Well not really. I just feel we should go to the bakery and get a lemon cupcake to get rid of the taste.

We agree to brave an incredible rainstorm to walk five blocks to the shop having further agreed no lemon cupcakes, sensible duck crackers and less sensible choice for mother craytur.

At the bakery puffin shouts excitedly “look there’s a mouse!” Woman behind counter admits a “rodent” (she won’t commit to which variety) walked in the back door and has gone missing in action.

Mother craytur sincerely and irrevocably (forever and ever amen) terrified of rodents tries to climb into shopping trolley and generally wails like a goose, while bakery person asks Puffin to locate the mouse.

Puffin obliges. Mother waves hands and wails. Mouse or rodent cannot be located. Bakery person tells folks not to be alarmed. Mother craytur is very alarmed. We pay for provisions at neighbouring cash till and Puffin points out mouse is by front door: are we going out that way. Certainly not. Puffin points out umbrella is left in tall tub by front door. I ask Puffin to go get. Puffin goes to get it, but bends down and declares mouse presence again. I declare sighting excitedly to staff who ignore me and continuing cutting buns. Puffin returns sans umbrella. Declares he only likes mice in the distance and up close they are a bit scary wants me to go with over there with him. I say let’s abandon umbrella. Then note that storm is now coming down at such a rate pneumonia is on the menu. I beg Puffin to get umbrella. Puffin refuses. I offer Puffin money. Puffin refuses. I beg cashier to get umbrella. Cashier obliges. I heap silent blessings on cashier to the tune of God be good to her, may her house be rained on with gold coins. We exit distant door, far from mousie.  At door and window where mousie was spotted I say to Puffin. OK where is he?  We bend and peer under the trollies through the window while the rain runs into the back of our boots desperate to get a look at him, now there’s a thick pain of glass between us all. Puffin admits he thinks mousie tail is as long as his hand and mousie’s feet went up by his ears when he walked like a crocodile.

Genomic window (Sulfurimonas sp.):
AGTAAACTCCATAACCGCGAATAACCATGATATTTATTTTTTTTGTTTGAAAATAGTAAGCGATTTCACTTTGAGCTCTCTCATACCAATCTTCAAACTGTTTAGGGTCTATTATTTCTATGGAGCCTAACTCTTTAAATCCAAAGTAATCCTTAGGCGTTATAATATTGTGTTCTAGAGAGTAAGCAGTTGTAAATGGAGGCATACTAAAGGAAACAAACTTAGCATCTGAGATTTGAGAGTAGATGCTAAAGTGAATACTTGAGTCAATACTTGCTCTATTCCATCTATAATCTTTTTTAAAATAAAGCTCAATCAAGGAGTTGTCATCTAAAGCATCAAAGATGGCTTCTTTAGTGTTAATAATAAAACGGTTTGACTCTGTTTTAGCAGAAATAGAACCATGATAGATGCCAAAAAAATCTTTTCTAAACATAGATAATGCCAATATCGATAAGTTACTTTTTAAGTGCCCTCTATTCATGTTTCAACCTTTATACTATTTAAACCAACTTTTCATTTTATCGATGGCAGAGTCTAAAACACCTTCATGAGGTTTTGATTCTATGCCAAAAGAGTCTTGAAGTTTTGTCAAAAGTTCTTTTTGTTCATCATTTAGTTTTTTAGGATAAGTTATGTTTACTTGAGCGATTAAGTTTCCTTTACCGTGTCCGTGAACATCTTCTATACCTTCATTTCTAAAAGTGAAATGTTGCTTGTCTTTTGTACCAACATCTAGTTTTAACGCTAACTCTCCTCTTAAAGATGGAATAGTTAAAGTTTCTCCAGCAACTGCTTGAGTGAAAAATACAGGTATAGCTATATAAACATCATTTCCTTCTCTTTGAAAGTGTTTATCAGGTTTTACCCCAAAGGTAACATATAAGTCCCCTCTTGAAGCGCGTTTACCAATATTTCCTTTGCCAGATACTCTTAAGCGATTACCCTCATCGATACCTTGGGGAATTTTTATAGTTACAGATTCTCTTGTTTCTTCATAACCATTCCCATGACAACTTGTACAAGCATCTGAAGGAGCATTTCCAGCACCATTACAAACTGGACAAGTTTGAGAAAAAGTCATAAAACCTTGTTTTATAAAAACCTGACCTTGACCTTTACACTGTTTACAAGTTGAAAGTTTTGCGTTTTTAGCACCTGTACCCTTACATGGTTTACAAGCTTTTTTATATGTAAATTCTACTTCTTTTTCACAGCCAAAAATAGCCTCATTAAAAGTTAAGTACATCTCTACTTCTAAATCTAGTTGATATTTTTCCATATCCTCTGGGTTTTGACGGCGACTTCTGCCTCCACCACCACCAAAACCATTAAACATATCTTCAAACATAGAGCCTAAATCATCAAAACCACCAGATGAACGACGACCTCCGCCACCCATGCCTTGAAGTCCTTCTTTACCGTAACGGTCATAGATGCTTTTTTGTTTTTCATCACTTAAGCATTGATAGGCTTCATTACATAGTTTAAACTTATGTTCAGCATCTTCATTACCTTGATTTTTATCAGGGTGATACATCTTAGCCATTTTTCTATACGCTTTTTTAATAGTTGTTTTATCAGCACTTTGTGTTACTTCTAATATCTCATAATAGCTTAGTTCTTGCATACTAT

In future must speak a foreign language when discussing puddings with the Puffin. Must scan trollies for furry presence before entering magasin. Practice attachment parenting with umbrella at all times. Trust implicitly Puffin opinion on pudding matters rather than gals with shiny hair. Good chocolate pudding does not produce shiny hair.

Post script note: on subsequent visit phobic mama requested status update on Mr Mousie and it was acknowledged Mousie was actually a small rat and er… the cessation of blood through his veins is suspected, but has not yet been established.

November 1, 2006

Seperated at birth: Blogging and leafblowers

ok so, I cannot understand blogging. It’s like learning a dialect spoken by a remote group of chickens and rather like having to read the instructions on a new camera. It’s very unlikely I will ever grasp exactly what all these peculiar sounding words (avatar? er?sound like a bus pass to go on board the Starship Enterprise.) actually mean or do. So it’s very likely that my posts will be higgledy-piggeldy.  On a completely different note: leafblowers. En route to the school two men in hats and scarfs blow leafs and get paid to do so. They blow leafs right into my small face. They turn the blowers away with an appropriate extended glower, but the dust still lines the bottom of my eyes. More importantly what’s the point? I heard a woman say once: they can destroy a lawn And? If a lawn gets destroyed? So armies of men and women and concerned citizens blow leafs from garden to passerby’s face en route to a black plastic bag. Meanwhile the earth heats up beyond anything imaginable. Al Gore walks out on stage to give his speech to the folks. People plug in leaf blowers.  It’s like the language of blogging. Somehow I am missing the details.  I need to read that book of instructions.